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Socially Responsible Investing: you’ve got questions, we’ve got answers.

Socially Responsible Investing (SRI) is becoming increasingly popular with Educators investors who are interested in supporting environmental, social, and corporate governance (ESG) causes.

However, many things about SRI are still unclear for a majority of investors. Here are the top questions education members have been asking about SRI, and the answers:

1. I hear all sorts of different names used for SRI. Is there a difference?

SRI is a form of “responsible investment”—a term which has come to encompass many types of investing. SRI focuses on how a company runs its business, not on its products. Some of the other, widely-known, types of responsible investments are:

  • Ethical investing: this is guided by personal morals and might involve excluding weapons, tobacco, or gambling companies from portfolios.
  • Thematic investing: this screens for stocks that do work for environmental sustainability.
  • Impact investing: this includes companies with stated social or environmental goals that can be measured.

Other variations include sustainable investing, green investing, and community investing. However, underlying all of these is a common objective: providing economic value, while displaying commitment to broader values of fairness, justice, and environmental sustainability.

2. Is SRI new?

No. Some say SRI started with the Quakers 100 years ago. In the 1960s, antiwar and civil rights movements opened up new fields of investment in North America. In the ’80s, sustainable fund companies were part of the movement to divest from South Africa during apartheid, and in the ’90s they worked with global retailers like Nike and The Gap to improve working conditions in their overseas factories.*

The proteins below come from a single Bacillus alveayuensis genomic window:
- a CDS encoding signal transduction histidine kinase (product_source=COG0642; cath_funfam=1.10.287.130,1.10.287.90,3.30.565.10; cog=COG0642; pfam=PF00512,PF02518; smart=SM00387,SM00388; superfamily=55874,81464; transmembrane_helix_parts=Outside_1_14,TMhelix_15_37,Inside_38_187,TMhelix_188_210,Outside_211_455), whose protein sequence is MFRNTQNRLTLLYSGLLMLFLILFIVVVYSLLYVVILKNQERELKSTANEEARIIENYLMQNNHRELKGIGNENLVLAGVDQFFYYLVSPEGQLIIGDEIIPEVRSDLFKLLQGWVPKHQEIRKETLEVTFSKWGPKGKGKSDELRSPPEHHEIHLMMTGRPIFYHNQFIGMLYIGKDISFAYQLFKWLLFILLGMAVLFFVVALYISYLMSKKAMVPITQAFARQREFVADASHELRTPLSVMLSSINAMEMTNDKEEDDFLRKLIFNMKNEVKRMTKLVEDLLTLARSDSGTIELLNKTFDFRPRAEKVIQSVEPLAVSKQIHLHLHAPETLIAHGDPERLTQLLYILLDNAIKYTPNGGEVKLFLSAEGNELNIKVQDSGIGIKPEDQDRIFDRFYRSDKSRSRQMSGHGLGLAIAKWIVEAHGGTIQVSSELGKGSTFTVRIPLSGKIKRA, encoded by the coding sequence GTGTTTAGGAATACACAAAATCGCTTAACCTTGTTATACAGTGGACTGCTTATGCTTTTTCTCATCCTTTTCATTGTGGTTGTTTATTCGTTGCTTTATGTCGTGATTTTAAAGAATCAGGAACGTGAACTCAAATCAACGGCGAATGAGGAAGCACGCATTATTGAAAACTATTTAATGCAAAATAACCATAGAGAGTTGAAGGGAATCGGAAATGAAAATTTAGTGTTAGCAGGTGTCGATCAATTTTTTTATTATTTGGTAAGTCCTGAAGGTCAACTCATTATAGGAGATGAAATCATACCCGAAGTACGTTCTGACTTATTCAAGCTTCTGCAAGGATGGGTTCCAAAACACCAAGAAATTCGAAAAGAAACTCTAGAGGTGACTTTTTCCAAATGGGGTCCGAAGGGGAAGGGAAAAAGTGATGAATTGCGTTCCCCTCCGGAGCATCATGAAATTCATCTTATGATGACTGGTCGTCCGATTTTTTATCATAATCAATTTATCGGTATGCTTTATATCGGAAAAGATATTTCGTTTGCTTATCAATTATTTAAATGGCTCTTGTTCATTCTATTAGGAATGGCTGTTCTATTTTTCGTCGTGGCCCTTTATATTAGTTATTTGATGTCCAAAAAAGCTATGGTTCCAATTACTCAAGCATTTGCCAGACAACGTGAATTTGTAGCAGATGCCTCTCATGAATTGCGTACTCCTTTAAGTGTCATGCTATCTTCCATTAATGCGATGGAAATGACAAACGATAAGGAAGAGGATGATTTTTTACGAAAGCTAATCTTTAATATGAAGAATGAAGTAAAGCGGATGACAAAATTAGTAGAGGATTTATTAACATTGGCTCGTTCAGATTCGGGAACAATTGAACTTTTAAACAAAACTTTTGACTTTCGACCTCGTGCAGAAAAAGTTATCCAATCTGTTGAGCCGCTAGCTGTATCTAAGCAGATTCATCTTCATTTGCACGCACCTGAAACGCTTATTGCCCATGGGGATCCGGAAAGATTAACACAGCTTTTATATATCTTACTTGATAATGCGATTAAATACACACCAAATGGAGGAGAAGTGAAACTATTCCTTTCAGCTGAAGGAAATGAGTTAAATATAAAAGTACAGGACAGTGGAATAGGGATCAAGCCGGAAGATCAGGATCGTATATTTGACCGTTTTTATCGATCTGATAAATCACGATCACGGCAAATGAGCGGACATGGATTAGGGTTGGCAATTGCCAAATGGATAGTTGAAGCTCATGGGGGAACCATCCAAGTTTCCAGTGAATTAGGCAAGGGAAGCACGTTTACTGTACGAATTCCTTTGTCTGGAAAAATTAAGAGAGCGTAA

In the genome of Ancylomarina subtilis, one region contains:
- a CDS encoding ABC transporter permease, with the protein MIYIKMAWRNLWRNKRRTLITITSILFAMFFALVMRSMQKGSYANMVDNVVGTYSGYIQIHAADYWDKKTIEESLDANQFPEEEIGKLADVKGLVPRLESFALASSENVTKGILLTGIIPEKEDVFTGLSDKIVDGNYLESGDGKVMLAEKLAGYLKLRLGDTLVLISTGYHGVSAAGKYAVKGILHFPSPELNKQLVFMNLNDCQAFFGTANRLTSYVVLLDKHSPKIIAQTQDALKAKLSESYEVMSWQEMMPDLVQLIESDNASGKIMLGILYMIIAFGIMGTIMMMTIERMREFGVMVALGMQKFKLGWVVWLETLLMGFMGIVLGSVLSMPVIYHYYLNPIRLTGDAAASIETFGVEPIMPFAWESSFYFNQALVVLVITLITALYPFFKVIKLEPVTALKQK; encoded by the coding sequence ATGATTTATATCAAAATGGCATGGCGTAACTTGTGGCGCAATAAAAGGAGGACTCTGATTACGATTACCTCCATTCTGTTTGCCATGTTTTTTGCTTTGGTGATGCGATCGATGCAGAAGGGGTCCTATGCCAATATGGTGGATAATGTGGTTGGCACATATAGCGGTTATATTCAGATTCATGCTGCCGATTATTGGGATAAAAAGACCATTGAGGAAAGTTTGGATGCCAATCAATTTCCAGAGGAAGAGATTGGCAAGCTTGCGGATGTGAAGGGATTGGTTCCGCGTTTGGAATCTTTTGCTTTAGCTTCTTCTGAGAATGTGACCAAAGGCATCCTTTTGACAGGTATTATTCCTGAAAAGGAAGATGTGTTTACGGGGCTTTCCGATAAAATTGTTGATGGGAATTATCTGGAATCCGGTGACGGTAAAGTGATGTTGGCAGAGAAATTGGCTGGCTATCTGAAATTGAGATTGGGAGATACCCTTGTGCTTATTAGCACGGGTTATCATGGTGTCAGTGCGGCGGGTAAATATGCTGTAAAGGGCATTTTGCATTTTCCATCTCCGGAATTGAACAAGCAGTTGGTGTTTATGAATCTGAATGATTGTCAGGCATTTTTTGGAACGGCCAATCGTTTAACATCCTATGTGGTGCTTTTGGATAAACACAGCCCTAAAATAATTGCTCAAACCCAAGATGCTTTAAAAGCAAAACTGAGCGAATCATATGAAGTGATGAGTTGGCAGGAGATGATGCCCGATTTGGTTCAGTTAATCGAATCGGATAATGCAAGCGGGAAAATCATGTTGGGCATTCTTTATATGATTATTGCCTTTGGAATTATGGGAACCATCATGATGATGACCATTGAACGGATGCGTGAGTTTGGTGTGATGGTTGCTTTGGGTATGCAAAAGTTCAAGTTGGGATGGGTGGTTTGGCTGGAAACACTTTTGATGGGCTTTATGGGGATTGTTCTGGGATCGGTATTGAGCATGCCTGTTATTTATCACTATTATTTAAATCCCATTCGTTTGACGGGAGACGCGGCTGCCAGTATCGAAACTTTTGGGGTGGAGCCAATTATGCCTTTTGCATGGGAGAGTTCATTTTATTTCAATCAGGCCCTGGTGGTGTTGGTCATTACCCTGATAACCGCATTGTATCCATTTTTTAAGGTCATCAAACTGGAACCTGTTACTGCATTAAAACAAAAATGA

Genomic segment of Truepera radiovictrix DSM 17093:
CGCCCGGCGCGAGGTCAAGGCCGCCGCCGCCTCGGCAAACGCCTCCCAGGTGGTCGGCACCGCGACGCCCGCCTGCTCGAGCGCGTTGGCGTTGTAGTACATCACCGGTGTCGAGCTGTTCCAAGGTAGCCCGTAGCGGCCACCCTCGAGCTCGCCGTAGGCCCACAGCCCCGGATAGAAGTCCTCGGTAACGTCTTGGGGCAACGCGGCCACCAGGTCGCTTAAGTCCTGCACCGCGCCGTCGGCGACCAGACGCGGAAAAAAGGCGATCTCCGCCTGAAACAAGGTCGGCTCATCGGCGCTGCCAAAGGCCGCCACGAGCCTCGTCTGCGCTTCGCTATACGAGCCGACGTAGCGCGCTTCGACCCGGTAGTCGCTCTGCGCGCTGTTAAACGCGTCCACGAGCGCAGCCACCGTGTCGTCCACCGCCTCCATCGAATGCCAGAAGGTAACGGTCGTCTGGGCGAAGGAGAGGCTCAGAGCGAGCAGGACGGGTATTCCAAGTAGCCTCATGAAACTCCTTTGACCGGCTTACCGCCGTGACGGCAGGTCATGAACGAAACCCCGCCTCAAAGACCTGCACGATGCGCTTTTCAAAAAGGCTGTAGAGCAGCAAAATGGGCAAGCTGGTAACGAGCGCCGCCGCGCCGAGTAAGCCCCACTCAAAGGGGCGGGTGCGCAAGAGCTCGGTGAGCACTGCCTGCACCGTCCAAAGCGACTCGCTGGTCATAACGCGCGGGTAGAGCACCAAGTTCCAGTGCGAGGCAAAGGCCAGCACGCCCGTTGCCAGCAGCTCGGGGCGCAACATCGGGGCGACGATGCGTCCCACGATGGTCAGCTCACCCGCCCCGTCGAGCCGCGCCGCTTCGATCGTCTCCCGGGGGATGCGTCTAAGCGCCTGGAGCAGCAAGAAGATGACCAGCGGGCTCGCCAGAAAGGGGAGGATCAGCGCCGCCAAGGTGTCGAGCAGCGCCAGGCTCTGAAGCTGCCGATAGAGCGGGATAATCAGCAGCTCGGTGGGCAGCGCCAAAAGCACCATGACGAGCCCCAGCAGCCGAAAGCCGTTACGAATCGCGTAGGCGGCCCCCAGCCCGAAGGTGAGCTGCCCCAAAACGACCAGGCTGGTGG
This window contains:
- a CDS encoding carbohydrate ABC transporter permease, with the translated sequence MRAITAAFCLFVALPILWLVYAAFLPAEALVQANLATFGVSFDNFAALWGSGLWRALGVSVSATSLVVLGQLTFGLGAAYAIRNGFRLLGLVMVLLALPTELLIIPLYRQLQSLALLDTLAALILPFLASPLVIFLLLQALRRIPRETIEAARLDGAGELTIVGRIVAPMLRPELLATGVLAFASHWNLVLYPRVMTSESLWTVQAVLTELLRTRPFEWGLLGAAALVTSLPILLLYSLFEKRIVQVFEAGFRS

3. How popular is responsible investing?

Responsible investing is one of the fastest-growing kinds of investment strategies today. About $1.5 trillion in assets are under some kind of responsible investing strategy in Canada. This is a 49% increase from two years prior. Responsible investing represents about 38% of the Canadian investment industry, according to the Responsible Investment Association’s 2016 trend report.

4. What entitles a company to call itself “socially responsible”?

Organizations must commit to adopting and using the six UN Principles for Responsible Investment (PRI), which provide a worldwide standard for responsible investing as it relates to ESG factors. You can find out more here.

5. Do socially responsible investments have lower returns?

Opinions on whether SRI produces lower returns in your portfolio vary greatly. It has been argued that the very nature of SRI—which dictates that the investor limit the choice of investments by adding criteria other than return—increases the chance of lower returns. On the other hand, many analysts suggest that companies that invest based on ESG are reducing risk factors, and hence increasing their own strength.